9. Michigan Central Station – Detroit, Michigan, United States
10. Sarajevo Olympic Bobsleigh and Luge Track – Sarajevo, Bosnia and Herzegovina
Good for taking an appraisal break!!
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Read more!!

Newz: 2-18-16 No amcs – Banks fined – College degree

Toronto’s Half House

Willy Wonka would love this weird half-a-home

Excerpts:

No, this isn’t a trick of Photoshop. Nor is it the world’s nastiest spite house; rather, this bonafide half-home shares more with its nail house brethren after witnessing a history of blight and zoning changes.

The lone row home at 54 1/2 Saint Patrick Street dates back to Toronto’s slums in the late 19th century. Built somewhere between 1890 and 1893, this bay-and-gable relic from a bygone era once was a one of six identical, structurally intertwined homes on what was then known as Dummer Street

This begs the question: how does half a building cleave away so cleanly only to leave the rest of it standing?

Read more at: Be sure to click on photo full screen to see it better

http://www.atlasobscura.com/places/toronto-s-half-house

 More photos and info atClick here Link was too long to post…

Read more!!

NEWZ// 2-4-16 – Adjustments-Unwanted mansions-Why homeowners don’t refi-Loan buybacks

 5 Reasons Homeowners are not Taking Advantage of Refi Opportunities

Excerpts:

Historically low mortgage rates have been circling the housing market for several years now. Low mortgage rates present opportunities for homeowners to refinance their homes, but recent data and analysis shows that they are not taking advantage of billions of dollars in savings.

Although the number of refinancers may appear to be large, it is actually down from over 7 million in April 2015. Black Knight reports that interest rates were under 3.7 percent during this time, and the 20-year rate was 3.96.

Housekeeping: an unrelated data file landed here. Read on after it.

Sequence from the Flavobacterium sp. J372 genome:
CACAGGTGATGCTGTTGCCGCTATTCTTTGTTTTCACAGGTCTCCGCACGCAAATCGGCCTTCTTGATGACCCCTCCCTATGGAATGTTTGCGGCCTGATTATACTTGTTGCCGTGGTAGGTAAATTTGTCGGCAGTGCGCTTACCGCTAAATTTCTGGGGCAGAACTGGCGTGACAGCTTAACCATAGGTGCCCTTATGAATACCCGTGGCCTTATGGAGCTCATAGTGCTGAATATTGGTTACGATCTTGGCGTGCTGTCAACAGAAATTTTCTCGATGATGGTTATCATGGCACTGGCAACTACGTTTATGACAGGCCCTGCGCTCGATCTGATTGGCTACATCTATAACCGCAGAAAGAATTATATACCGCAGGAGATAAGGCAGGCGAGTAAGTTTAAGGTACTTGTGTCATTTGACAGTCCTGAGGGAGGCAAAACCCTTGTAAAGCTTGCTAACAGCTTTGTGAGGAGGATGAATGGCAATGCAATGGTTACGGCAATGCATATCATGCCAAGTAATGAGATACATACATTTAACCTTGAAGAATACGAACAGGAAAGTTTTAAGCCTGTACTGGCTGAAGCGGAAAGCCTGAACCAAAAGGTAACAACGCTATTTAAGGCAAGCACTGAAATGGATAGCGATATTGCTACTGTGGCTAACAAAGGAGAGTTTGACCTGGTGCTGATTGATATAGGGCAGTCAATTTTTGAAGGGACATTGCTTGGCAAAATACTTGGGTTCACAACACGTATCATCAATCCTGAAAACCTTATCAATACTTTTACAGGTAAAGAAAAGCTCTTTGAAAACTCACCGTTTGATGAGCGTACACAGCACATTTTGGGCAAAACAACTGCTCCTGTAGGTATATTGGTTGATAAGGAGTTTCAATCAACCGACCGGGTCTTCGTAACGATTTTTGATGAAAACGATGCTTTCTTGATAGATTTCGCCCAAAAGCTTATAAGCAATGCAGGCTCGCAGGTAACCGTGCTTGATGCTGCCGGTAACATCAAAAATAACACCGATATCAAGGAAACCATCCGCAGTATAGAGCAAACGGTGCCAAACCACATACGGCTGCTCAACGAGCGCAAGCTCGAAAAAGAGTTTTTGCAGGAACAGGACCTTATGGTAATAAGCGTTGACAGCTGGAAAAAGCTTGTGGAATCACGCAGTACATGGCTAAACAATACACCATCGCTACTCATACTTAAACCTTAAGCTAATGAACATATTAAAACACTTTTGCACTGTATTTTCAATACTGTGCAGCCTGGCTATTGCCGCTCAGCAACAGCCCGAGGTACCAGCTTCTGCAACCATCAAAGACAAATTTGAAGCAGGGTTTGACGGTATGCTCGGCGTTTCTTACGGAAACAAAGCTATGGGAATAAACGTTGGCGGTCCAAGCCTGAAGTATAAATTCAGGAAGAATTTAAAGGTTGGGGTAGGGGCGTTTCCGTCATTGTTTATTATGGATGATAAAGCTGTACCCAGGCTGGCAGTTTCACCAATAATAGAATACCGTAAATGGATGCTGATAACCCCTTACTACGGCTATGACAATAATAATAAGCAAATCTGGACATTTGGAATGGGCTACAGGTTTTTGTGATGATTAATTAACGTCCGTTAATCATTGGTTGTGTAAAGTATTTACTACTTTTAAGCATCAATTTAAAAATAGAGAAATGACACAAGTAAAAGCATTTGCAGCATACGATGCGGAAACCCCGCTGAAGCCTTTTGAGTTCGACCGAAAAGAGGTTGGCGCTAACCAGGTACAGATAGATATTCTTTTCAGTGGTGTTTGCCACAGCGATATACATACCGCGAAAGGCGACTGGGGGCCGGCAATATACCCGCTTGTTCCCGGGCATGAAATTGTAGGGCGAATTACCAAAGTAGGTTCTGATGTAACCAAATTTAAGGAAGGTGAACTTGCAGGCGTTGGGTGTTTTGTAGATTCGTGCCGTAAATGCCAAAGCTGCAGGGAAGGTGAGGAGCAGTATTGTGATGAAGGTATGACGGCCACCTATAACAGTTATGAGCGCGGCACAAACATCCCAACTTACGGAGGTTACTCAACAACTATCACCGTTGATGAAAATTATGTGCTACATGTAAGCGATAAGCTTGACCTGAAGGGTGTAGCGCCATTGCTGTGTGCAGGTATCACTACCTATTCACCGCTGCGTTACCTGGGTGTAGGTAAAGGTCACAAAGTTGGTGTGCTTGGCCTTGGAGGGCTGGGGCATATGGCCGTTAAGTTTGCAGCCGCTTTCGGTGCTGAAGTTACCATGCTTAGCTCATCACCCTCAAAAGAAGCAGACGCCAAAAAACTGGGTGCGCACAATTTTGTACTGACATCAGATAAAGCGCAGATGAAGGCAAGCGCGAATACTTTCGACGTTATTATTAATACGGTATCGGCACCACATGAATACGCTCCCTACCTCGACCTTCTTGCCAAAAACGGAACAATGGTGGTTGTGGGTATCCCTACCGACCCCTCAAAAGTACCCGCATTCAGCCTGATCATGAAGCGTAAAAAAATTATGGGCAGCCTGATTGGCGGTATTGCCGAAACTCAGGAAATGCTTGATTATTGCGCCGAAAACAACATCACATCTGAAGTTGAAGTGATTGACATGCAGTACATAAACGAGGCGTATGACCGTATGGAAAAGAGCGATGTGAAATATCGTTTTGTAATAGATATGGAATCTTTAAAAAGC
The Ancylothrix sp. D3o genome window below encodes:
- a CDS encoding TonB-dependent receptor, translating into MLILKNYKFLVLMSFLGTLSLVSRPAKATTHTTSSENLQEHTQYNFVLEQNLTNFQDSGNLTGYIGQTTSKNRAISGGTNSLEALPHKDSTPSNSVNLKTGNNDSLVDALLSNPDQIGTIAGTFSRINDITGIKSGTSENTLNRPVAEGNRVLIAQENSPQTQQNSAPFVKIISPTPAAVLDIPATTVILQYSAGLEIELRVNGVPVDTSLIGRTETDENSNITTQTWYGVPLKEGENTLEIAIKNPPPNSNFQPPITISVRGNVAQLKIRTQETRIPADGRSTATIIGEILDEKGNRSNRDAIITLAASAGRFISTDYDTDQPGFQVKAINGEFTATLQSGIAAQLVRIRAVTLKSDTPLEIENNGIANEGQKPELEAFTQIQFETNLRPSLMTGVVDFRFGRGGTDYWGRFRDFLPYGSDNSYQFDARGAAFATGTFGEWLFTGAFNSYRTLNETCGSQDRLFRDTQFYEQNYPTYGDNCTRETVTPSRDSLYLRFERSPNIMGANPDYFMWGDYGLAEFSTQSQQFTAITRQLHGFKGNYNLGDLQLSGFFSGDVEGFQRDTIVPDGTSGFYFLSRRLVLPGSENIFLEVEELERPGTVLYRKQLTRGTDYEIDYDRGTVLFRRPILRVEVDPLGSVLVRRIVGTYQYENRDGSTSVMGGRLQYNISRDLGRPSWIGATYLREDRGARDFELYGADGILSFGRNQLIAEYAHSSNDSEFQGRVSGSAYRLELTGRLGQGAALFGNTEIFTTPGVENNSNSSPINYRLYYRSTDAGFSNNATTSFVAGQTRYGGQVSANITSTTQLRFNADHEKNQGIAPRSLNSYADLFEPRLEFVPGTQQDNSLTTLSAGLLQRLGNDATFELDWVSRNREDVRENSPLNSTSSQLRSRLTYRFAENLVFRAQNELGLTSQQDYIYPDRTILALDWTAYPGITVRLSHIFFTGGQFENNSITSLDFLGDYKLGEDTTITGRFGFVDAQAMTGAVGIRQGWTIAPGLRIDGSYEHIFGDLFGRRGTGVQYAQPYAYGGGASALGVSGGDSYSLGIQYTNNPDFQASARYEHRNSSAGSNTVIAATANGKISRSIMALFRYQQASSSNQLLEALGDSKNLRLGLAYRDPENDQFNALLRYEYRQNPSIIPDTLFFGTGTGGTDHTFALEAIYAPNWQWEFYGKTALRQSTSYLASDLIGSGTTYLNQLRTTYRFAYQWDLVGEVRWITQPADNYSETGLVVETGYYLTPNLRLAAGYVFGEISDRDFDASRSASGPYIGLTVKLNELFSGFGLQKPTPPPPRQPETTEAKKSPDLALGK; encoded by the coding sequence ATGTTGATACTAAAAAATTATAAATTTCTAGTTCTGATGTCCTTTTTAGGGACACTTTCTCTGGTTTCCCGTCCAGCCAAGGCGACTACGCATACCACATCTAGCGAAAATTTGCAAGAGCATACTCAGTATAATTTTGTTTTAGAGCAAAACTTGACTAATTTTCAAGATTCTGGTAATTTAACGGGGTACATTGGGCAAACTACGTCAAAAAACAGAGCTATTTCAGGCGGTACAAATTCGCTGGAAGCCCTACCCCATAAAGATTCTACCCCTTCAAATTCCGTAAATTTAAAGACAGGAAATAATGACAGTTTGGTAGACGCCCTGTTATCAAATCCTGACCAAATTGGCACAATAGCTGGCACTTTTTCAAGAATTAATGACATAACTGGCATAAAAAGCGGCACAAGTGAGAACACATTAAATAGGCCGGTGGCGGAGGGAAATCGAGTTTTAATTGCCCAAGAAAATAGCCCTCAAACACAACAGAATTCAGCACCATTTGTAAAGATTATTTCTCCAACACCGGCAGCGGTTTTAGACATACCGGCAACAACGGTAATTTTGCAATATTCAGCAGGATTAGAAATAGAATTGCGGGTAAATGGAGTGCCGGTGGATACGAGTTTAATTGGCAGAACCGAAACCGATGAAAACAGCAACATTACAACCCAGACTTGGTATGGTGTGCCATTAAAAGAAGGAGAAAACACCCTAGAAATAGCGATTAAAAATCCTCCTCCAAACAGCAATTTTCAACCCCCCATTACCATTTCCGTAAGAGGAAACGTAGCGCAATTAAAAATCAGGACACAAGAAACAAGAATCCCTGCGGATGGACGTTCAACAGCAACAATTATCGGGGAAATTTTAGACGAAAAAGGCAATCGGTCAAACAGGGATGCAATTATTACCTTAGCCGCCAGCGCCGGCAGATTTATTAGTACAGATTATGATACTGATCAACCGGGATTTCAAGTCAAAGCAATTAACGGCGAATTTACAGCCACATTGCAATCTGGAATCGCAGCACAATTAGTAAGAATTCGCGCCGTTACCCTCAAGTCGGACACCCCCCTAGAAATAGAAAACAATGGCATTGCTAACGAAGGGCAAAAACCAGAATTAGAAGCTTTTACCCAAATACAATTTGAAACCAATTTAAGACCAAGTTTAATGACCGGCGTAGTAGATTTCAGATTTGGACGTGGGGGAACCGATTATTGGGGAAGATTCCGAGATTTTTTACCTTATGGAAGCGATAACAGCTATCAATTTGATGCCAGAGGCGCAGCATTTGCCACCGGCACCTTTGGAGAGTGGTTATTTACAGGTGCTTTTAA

Black Knight Data & Analytics SVP Ben Graboske explained, “This population is diminishing, and as mortgage interest rates rise, it will only continue to shrink further.”

Here are the five:

Lower credit scores and income.

Hassle and upfront expense.

Not enough equity.

Inconsistent job history.

Lack of assets.  

Lots more info plus a link to the original study.

http://www.themreport.com/news/data/01-25-2016/5-reasons-homeowners-are-not-taking-advantage-of-refi-opportunities

My comment: interesting analysis plus a link to the nerdwallet full analysis. I have always wondered why so few people are not doing refis with rates still at historic lows.

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 CU Quick Guide Videos Now AvailableNew short videos (~4 min) show how to easily use the Collateral Underwriter® (CU™) web application to research common messages. Watch the Quick Guide Intro to the Comp Selection Message to see how to use CU to review appraisals with a material difference between the appraiser-provided and CU model-selected comparable sale rankings. The Quick Guide to Data Discrepancy Messages shows how to quickly view other appraiser observations when there is a discrepancy in reported data (either from what the appraiser previously reported or from what other appraisers have reported.) Want to learn how other lenders have leveraged CU? Review this new Housing Industry Forum article which details how lenders that maximize the use of CU have been able to make the underwriting process more efficient while improving appraisal quality and reducing appraisal-related loan defects.Additional CU live webinar dates are also now available:

CU User Interface Basic Training: Feb 10, 2016 from 2 – 3:30 p.m. ET

CU User Interface Advanced Training: Feb. 18, 2016 from 2 – 3:30 p.m. ET

Maximize your Appraisal Review Efficiency and Effectiveness with CU: Feb. 24, 2016 from 2 – 3 p.m. ET

For more information on CU visit the CU web page. 

My comment: see how CU works, from the lender side. 

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America’s Most Unwanted: The Neverland Ranch and Other Unsold $100 Million Mega-Mansions

Excerpt:

Michael Jackson’s $100 million Neverland-formally known as Sycamore Valley Ranch-is still stuck on the block.